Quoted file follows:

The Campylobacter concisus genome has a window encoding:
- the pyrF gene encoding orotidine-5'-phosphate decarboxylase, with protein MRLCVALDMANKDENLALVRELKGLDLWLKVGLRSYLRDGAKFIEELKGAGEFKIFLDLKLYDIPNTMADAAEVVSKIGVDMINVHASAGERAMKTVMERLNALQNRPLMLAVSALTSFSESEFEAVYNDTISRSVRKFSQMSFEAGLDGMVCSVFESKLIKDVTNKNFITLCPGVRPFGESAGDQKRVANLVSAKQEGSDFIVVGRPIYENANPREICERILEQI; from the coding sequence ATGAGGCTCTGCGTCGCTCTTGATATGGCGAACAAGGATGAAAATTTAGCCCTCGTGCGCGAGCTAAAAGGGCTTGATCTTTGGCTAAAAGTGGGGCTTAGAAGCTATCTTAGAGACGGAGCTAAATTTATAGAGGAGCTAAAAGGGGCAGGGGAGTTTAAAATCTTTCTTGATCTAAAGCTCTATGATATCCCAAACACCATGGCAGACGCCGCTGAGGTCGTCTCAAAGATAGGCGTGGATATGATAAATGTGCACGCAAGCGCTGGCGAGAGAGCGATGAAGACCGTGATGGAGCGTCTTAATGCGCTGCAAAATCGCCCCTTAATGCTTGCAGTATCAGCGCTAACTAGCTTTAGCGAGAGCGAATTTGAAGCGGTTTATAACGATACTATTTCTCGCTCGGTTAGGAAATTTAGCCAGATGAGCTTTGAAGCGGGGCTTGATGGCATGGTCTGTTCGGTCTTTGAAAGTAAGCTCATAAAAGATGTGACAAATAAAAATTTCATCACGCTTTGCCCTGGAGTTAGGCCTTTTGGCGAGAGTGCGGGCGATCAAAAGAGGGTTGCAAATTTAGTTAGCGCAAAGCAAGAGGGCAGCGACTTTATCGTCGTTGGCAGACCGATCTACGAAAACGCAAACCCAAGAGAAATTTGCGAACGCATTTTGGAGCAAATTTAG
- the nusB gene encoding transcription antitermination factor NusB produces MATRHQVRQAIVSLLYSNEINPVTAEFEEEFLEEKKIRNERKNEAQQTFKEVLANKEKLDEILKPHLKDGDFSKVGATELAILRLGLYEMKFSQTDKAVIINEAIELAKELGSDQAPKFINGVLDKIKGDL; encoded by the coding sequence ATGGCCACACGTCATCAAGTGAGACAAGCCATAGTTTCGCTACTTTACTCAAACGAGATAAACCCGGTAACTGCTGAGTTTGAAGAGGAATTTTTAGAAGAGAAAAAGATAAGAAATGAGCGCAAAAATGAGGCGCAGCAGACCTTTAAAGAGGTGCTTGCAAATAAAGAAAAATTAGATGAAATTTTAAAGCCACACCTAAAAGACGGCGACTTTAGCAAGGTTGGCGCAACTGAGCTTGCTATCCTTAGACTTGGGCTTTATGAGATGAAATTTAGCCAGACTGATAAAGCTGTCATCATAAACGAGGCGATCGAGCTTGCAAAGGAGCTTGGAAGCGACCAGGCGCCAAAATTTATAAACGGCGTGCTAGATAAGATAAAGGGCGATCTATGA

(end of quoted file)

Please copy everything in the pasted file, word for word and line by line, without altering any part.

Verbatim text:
The Campylobacter concisus genome has a window encoding:
- the pyrF gene encoding orotidine-5'-phosphate decarboxylase, with protein MRLCVALDMANKDENLALVRELKGLDLWLKVGLRSYLRDGAKFIEELKGAGEFKIFLDLKLYDIPNTMADAAEVVSKIGVDMINVHASAGERAMKTVMERLNALQNRPLMLAVSALTSFSESEFEAVYNDTISRSVRKFSQMSFEAGLDGMVCSVFESKLIKDVTNKNFITLCPGVRPFGESAGDQKRVANLVSAKQEGSDFIVVGRPIYENANPREICERILEQI; from the coding sequence ATGAGGCTCTGCGTCGCTCTTGATATGGCGAACAAGGATGAAAATTTAGCCCTCGTGCGCGAGCTAAAAGGGCTTGATCTTTGGCTAAAAGTGGGGCTTAGAAGCTATCTTAGAGACGGAGCTAAATTTATAGAGGAGCTAAAAGGGGCAGGGGAGTTTAAAATCTTTCTTGATCTAAAGCTCTATGATATCCCAAACACCATGGCAGACGCCGCTGAGGTCGTCTCAAAGATAGGCGTGGATATGATAAATGTGCACGCAAGCGCTGGCGAGAGAGCGATGAAGACCGTGATGGAGCGTCTTAATGCGCTGCAAAATCGCCCCTTAATGCTTGCAGTATCAGCGCTAACTAGCTTTAGCGAGAGCGAATTTGAAGCGGTTTATAACGATACTATTTCTCGCTCGGTTAGGAAATTTAGCCAGATGAGCTTTGAAGCGGGGCTTGATGGCATGGTCTGTTCGGTCTTTGAAAGTAAGCTCATAAAAGATGTGACAAATAAAAATTTCATCACGCTTTGCCCTGGAGTTAGGCCTTTTGGCGAGAGTGCGGGCGATCAAAAGAGGGTTGCAAATTTAGTTAGCGCAAAGCAAGAGGGCAGCGACTTTATCGTCGTTGGCAGACCGATCTACGAAAACGCAAACCCAAGAGAAATTTGCGAACGCATTTTGGAGCAAATTTAG
- the nusB gene encoding transcription antitermination factor NusB produces MATRHQVRQAIVSLLYSNEINPVTAEFEEEFLEEKKIRNERKNEAQQTFKEVLANKEKLDEILKPHLKDGDFSKVGATELAILRLGLYEMKFSQTDKAVIINEAIELAKELGSDQAPKFINGVLDKIKGDL; encoded by the coding sequence ATGGCCACACGTCATCAAGTGAGACAAGCCATAGTTTCGCTACTTTACTCAAACGAGATAAACCCGGTAACTGCTGAGTTTGAAGAGGAATTTTTAGAAGAGAAAAAGATAAGAAATGAGCGCAAAAATGAGGCGCAGCAGACCTTTAAAGAGGTGCTTGCAAATAAAGAAAAATTAGATGAAATTTTAAAGCCACACCTAAAAGACGGCGACTTTAGCAAGGTTGGCGCAACTGAGCTTGCTATCCTTAGACTTGGGCTTTATGAGATGAAATTTAGCCAGACTGATAAAGCTGTCATCATAAACGAGGCGATCGAGCTTGCAAAGGAGCTTGGAAGCGACCAGGCGCCAAAATTTATAAACGGCGTGCTAGATAAGATAAAGGGCGATCTATGA